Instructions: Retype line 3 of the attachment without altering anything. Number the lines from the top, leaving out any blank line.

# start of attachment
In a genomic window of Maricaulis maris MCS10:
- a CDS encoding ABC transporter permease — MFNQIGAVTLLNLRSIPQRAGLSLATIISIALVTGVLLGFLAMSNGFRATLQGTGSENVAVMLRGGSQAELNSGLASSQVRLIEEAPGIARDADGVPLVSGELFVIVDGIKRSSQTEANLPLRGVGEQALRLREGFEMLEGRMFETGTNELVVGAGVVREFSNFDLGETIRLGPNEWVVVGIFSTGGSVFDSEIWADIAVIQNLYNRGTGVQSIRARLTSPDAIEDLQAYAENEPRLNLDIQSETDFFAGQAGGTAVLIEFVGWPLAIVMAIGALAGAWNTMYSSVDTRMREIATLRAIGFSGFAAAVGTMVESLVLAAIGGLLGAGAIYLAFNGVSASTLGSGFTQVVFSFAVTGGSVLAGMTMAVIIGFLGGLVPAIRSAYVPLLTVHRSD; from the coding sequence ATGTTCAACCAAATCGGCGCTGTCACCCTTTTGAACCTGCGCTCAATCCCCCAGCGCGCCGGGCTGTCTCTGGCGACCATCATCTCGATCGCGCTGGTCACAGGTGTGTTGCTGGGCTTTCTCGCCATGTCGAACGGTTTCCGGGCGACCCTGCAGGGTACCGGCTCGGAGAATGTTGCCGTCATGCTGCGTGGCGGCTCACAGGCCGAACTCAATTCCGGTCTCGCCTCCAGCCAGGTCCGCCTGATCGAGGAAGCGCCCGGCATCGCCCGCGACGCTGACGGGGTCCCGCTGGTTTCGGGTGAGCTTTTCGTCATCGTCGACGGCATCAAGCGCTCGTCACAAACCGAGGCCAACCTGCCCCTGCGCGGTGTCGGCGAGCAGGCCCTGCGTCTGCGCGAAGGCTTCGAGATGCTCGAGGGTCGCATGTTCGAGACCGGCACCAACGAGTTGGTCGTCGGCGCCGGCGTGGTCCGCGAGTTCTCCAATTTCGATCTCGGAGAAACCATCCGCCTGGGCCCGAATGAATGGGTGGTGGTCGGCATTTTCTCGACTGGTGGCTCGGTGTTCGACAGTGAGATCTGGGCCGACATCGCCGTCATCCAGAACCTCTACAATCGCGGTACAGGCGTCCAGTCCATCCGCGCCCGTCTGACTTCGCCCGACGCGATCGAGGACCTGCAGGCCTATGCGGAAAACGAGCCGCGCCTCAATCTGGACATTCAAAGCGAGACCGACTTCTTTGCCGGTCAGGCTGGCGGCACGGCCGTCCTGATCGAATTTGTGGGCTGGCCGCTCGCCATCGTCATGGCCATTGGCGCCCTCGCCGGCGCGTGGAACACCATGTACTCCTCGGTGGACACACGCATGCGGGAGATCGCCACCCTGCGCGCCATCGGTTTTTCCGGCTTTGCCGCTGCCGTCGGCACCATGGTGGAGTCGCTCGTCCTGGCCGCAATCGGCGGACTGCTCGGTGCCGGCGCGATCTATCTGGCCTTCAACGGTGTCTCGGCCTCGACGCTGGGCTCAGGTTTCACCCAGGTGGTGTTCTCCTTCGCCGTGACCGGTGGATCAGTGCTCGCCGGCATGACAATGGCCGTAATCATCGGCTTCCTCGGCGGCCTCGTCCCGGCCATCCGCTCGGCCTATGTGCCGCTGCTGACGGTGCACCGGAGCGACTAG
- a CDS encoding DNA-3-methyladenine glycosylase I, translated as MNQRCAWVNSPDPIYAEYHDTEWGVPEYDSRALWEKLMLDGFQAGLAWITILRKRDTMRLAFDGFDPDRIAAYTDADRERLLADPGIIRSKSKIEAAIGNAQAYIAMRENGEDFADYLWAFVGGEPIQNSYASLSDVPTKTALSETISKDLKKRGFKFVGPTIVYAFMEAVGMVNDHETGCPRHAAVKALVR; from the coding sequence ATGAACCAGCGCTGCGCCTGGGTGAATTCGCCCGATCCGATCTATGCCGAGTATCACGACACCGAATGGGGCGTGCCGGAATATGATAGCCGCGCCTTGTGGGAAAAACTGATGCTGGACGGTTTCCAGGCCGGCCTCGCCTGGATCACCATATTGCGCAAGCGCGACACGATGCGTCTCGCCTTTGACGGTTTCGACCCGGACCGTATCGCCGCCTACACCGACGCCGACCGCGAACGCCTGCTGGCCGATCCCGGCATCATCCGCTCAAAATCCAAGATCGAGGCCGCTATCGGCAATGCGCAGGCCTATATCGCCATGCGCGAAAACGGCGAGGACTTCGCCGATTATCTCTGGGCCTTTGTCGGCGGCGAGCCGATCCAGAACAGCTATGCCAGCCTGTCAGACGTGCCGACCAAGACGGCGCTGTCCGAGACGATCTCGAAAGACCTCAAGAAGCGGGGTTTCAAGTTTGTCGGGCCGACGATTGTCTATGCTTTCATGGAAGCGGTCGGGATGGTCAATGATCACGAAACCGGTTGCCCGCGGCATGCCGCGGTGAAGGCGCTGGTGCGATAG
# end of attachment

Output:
- a CDS encoding DNA-3-methyladenine glycosylase I, translated as MNQRCAWVNSPDPIYAEYHDTEWGVPEYDSRALWEKLMLDGFQAGLAWITILRKRDTMRLAFDGFDPDRIAAYTDADRERLLADPGIIRSKSKIEAAIGNAQAYIAMRENGEDFADYLWAFVGGEPIQNSYASLSDVPTKTALSETISKDLKKRGFKFVGPTIVYAFMEAVGMVNDHETGCPRHAAVKALVR; from the coding sequence ATGAACCAGCGCTGCGCCTGGGTGAATTCGCCCGATCCGATCTATGCCGAGTATCACGACACCGAATGGGGCGTGCCGGAATATGATAGCCGCGCCTTGTGGGAAAAACTGATGCTGGACGGTTTCCAGGCCGGCCTCGCCTGGATCACCATATTGCGCAAGCGCGACACGATGCGTCTCGCCTTTGACGGTTTCGACCCGGACCGTATCGCCGCCTACACCGACGCCGACCGCGAACGCCTGCTGGCCGATCCCGGCATCATCCGCTCAAAATCCAAGATCGAGGCCGCTATCGGCAATGCGCAGGCCTATATCGCCATGCGCGAAAACGGCGAGGACTTCGCCGATTATCTCTGGGCCTTTGTCGGCGGCGAGCCGATCCAGAACAGCTATGCCAGCCTGTCAGACGTGCCGACCAAGACGGCGCTGTCCGAGACGATCTCGAAAGACCTCAAGAAGCGGGGTTTCAAGTTTGTCGGGCCGACGATTGTCTATGCTTTCATGGAAGCGGTCGGGATGGTCAATGATCACGAAACCGGTTGCCCGCGGCATGCCGCGGTGAAGGCGCTGGTGCGATAG